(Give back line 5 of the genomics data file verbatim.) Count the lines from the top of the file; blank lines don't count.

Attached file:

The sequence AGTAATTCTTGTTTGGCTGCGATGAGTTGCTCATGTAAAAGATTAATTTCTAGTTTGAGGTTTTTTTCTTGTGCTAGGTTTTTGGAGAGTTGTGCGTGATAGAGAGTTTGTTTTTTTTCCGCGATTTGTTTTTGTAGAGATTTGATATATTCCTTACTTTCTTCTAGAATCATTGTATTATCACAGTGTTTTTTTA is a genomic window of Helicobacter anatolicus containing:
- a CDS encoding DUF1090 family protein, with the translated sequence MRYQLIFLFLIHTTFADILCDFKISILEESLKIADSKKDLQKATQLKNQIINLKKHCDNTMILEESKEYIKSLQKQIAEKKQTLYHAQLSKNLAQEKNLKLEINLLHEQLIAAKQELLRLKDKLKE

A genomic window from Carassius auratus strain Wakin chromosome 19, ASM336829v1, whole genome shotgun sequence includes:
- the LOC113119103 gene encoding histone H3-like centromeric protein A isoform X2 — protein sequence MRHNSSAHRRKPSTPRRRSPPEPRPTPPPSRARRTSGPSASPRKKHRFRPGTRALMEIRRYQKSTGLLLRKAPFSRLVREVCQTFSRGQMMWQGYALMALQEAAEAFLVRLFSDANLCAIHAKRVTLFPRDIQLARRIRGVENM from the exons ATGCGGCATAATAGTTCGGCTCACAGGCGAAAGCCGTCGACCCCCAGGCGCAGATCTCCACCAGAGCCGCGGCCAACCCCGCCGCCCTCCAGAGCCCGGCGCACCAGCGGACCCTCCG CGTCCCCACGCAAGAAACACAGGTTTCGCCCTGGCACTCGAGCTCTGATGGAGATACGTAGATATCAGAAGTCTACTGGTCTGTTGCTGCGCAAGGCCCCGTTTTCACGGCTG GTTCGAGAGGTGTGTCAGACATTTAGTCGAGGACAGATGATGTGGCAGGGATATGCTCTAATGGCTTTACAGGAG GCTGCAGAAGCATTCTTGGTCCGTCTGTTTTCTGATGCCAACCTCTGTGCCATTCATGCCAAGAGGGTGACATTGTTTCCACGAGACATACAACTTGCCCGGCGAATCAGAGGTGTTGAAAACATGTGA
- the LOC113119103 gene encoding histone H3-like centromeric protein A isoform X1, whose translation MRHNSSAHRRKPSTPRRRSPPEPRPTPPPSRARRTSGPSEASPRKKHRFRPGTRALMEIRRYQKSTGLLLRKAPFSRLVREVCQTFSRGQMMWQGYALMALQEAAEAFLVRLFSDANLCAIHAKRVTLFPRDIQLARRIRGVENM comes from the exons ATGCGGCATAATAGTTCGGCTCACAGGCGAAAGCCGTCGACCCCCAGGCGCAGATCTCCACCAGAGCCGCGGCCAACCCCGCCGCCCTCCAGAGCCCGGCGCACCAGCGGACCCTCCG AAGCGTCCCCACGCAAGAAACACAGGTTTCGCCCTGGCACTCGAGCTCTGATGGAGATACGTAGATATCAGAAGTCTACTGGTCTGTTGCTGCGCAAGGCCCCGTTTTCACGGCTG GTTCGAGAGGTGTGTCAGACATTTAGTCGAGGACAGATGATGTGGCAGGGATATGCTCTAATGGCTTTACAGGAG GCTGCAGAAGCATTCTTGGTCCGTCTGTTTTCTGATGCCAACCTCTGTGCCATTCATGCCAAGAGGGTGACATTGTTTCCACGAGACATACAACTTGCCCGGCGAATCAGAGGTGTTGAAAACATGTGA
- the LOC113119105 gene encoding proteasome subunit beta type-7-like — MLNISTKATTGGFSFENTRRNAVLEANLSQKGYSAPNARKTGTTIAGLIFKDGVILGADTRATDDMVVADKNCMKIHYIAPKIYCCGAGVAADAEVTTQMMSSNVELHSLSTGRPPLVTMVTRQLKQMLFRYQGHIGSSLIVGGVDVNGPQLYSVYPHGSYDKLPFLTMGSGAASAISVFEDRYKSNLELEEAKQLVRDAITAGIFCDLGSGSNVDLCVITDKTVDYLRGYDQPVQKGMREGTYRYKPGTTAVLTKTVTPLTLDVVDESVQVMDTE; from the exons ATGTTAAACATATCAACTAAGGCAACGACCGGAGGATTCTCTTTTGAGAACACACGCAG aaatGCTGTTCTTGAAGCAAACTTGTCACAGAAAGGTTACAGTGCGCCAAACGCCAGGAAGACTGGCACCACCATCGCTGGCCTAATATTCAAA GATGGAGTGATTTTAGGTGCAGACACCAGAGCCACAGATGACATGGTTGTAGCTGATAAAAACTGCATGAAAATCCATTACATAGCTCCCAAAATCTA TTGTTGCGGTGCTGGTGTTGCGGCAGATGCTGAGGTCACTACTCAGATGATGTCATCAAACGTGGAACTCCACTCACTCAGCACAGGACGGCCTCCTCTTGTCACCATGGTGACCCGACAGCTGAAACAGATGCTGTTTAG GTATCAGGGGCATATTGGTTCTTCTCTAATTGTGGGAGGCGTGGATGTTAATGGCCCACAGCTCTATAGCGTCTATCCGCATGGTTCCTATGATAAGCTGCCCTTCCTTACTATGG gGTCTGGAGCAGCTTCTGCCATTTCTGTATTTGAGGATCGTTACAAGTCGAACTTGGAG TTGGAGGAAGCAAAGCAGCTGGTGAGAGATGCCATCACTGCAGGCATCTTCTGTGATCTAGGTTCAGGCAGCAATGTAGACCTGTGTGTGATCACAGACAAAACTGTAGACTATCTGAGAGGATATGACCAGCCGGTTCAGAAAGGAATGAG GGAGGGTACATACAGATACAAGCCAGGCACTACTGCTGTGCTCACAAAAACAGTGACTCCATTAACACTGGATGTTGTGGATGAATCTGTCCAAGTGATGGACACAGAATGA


- the LOC113119103 gene encoding histone H3-like centromeric protein A isoform X1, whose translation MRHNSSAHRRKPSTPRRRSPPEPRPTPPPSRARRTSGPSEASPRKKHRFRPGTRALMEIRRYQKSTGLLLRKAPFSRLVREVCQTFSRGQMMWQGYALMALQEAAEAFLVRLFSDANLCAIHAKRVTLFPRDIQLARRIRGVENM comes from the exons ATGCGGCATAATAGTTCGGCTCACAGGCGAAAGCCGTCGACCCCCAGGCGCAGATCTCCACCAGAGCCGCGGCCAACCCCGCCGCCCTCCAGAGCCCGGCGCACCAGCGGACCCTCCG AAGCGTCCCCACGCAAGAAACACAGGTTTCGCCCTGGCACTCGAGCTCTGATGGAGATACGTAGATATCAGAAGTCTACTGGTCTGTTGCTGCGCAAGGCCCCGTTTTCACGGCTG GTTCGAGAGGTGTGTCAGACATTTAGTCGAGGACAGATGATGTGGCAGGGATATGCTCTAATGGCTTTACAGGAG GCTGCAGAAGCATTCTTGGTCCGTCTGTTTTCTGATGCCAACCTCTGTGCCATTCATGCCAAGAGGGTGACATTGTTTCCACGAGACATACAACTTGCCCGGCGAATCAGAGGTGTTGAAAACATGTGA